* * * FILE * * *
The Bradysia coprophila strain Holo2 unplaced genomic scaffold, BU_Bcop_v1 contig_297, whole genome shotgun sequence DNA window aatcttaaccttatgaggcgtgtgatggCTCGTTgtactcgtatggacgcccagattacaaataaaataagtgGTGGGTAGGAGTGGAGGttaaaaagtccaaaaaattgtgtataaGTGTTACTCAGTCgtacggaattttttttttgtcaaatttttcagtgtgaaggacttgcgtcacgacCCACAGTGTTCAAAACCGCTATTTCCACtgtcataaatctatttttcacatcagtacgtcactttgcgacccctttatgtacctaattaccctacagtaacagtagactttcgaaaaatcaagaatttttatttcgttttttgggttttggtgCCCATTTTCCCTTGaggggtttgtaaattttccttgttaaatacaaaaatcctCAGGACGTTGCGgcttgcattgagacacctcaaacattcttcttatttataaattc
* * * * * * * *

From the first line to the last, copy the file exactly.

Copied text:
The Bradysia coprophila strain Holo2 unplaced genomic scaffold, BU_Bcop_v1 contig_297, whole genome shotgun sequence DNA window aatcttaaccttatgaggcgtgtgatggCTCGTTgtactcgtatggacgcccagattacaaataaaataagtgGTGGGTAGGAGTGGAGGttaaaaagtccaaaaaattgtgtataaGTGTTACTCAGTCgtacggaattttttttttgtcaaatttttcagtgtgaaggacttgcgtcacgacCCACAGTGTTCAAAACCGCTATTTCCACtgtcataaatctatttttcacatcagtacgtcactttgcgacccctttatgtacctaattaccctacagtaacagtagactttcgaaaaatcaagaatttttatttcgttttttgggttttggtgCCCATTTTCCCTTGaggggtttgtaaattttccttgttaaatacaaaaatcctCAGGACGTTGCGgcttgcattgagacacctcaaacattcttcttatttataaattc